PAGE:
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Teacher finds innovative way to deliver Spanish online

Published:Friday | June 5, 2020 | 12:17 AMJudana Murphy/Gleaner Writer
Zavia Cunningham
Zavia Cunningham

IN NORMAL times, Zavia Cunningham guides her students through the structured Spanish curriculum with face-to-face encouragement.

But since March 13, the Wolmer’s Boys’ School teacher has had to find innovative ways to execute effective remote lessons owing to school closures amid the COVID-19 pandemic.

Foreign languages require testing in four skill areas, namely, listening, reading, writing, and speaking.

“In the online context, it has been a little challenging testing the oral aspect, and we are still trying to figure out how to go about incorporating it,” said Cunningham.

Getting practice on the oral component is crucial for her fifth-form students, who will be sitting external exams in the coming weeks.

Asking students to record assigned reading passages and submit them for assessment is the closest her students have been able to come to the traditional classroom setting.

Though there are challenges, she has been able to fast-track the implementation of teaching aids to support the curriculum.

Kahoot! is a game-based learning platform with user-generated multiple-choice quizzes.

“The boys enjoy competition and I’ve always been thinking about introducing it, but because they can’t have phones or tablets at school, I wasn’t sure how I could use it,” she said.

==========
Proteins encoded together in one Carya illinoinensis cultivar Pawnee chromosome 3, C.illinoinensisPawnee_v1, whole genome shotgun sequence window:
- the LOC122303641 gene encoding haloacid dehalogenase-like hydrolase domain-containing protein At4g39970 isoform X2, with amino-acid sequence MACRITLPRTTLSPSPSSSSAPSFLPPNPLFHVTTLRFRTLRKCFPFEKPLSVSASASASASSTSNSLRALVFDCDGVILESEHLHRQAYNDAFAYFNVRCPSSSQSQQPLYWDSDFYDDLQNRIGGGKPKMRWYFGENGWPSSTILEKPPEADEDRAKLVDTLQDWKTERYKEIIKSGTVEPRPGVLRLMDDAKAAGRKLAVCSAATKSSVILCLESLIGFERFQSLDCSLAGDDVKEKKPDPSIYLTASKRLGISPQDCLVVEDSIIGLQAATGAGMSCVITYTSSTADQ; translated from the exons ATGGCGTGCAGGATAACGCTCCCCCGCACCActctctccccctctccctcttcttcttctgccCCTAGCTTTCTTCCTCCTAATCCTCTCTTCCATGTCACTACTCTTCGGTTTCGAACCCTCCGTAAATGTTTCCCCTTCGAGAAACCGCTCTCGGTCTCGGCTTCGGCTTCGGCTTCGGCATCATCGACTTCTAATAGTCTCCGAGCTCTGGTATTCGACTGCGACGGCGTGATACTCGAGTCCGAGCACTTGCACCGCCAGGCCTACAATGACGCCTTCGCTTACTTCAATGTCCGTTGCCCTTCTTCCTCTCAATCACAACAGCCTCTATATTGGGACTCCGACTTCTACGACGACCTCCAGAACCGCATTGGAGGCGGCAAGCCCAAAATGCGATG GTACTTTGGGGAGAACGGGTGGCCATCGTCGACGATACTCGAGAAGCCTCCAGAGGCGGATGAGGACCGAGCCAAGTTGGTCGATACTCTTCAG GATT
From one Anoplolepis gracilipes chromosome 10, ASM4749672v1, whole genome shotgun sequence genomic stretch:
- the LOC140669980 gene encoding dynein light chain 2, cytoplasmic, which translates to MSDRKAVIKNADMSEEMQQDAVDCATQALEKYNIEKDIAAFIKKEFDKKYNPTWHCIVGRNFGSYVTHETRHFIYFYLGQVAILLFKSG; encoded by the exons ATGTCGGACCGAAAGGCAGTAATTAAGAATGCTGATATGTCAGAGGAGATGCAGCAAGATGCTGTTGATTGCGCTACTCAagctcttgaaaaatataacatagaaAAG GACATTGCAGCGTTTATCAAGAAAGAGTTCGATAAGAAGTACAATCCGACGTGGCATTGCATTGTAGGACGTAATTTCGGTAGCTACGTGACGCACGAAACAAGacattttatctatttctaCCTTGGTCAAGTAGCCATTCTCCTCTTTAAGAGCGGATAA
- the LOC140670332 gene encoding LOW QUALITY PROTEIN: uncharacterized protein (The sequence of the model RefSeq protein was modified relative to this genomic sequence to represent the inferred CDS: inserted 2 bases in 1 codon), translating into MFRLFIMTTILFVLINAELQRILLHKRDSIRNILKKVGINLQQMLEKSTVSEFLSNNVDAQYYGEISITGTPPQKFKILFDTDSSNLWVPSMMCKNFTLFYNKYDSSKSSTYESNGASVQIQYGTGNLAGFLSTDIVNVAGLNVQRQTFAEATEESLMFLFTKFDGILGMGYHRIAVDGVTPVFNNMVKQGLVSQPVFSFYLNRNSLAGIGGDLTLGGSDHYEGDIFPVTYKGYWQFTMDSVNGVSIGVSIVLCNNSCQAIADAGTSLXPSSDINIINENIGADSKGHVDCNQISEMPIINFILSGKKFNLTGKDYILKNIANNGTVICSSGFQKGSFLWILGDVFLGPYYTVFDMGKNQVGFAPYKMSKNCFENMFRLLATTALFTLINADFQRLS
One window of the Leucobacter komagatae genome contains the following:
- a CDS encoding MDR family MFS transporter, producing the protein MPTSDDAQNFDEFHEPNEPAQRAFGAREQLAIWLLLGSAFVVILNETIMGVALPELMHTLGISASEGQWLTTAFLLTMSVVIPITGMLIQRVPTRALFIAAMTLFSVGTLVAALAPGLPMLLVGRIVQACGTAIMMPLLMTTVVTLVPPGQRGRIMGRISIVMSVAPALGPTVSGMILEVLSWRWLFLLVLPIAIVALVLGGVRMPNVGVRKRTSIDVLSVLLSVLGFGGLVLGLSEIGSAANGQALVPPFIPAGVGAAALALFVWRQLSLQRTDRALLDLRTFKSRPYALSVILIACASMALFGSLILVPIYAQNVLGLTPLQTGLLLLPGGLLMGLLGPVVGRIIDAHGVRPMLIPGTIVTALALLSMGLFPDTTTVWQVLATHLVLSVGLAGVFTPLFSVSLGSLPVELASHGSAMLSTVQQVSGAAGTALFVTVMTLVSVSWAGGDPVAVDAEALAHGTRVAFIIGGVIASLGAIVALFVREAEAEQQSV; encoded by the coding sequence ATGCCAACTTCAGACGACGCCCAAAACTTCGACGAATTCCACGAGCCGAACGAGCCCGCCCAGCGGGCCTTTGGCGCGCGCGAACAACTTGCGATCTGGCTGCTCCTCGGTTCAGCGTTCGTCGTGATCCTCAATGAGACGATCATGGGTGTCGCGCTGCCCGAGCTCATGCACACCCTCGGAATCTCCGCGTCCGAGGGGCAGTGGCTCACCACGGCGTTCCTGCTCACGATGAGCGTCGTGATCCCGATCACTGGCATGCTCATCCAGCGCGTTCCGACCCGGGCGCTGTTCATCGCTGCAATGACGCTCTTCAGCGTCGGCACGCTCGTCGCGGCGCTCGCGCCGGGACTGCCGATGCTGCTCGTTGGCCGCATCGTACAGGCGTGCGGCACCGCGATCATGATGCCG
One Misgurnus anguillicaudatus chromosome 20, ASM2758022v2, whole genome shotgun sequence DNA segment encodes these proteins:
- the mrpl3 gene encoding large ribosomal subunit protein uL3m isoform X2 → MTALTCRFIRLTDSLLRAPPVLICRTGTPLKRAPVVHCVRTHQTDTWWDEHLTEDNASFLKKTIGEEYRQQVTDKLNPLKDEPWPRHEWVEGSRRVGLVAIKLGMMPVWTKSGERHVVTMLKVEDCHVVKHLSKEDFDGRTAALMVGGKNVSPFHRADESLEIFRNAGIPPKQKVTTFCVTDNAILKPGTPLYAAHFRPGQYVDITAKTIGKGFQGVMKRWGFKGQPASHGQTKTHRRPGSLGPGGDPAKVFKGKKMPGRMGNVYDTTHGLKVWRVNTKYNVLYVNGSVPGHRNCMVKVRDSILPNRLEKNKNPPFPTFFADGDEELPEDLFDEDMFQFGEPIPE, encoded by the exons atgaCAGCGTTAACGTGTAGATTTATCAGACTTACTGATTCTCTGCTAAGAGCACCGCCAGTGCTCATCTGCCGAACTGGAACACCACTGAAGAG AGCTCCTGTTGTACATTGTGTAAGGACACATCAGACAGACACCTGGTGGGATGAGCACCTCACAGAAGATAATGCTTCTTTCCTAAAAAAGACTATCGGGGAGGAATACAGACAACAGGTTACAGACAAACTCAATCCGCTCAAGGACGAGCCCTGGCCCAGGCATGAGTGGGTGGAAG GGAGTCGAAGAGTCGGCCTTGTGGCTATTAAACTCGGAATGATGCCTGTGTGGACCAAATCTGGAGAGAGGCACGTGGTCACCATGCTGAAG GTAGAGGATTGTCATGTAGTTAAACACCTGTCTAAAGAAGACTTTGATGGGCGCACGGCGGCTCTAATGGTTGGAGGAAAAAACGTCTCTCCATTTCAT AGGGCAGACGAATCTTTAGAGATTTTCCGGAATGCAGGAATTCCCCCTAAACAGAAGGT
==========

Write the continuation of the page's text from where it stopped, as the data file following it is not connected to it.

With students being at home, using the same devices to access distance learning, it was the perfect time.

Cunningham has used the platform as a revision tool for each topic and said students have been demanding that it is used more.

“They enjoy the online experience. For my first class, I had 31 students and I was quite surprised that I had so many; but they like the online space, and it gives them the opportunity to explore different options and be creative in the space,” said the teacher of four years.

For the four-week exam refresher sessions that will commence on June 8, modern languages students will be timetabled for additional sessions.

“We have a few students who have not been consistently able to access the online space, so we will be going through past-paper questions, some grammatical content, and remind them of what is expected of them during the oral exams,” Cunningham said.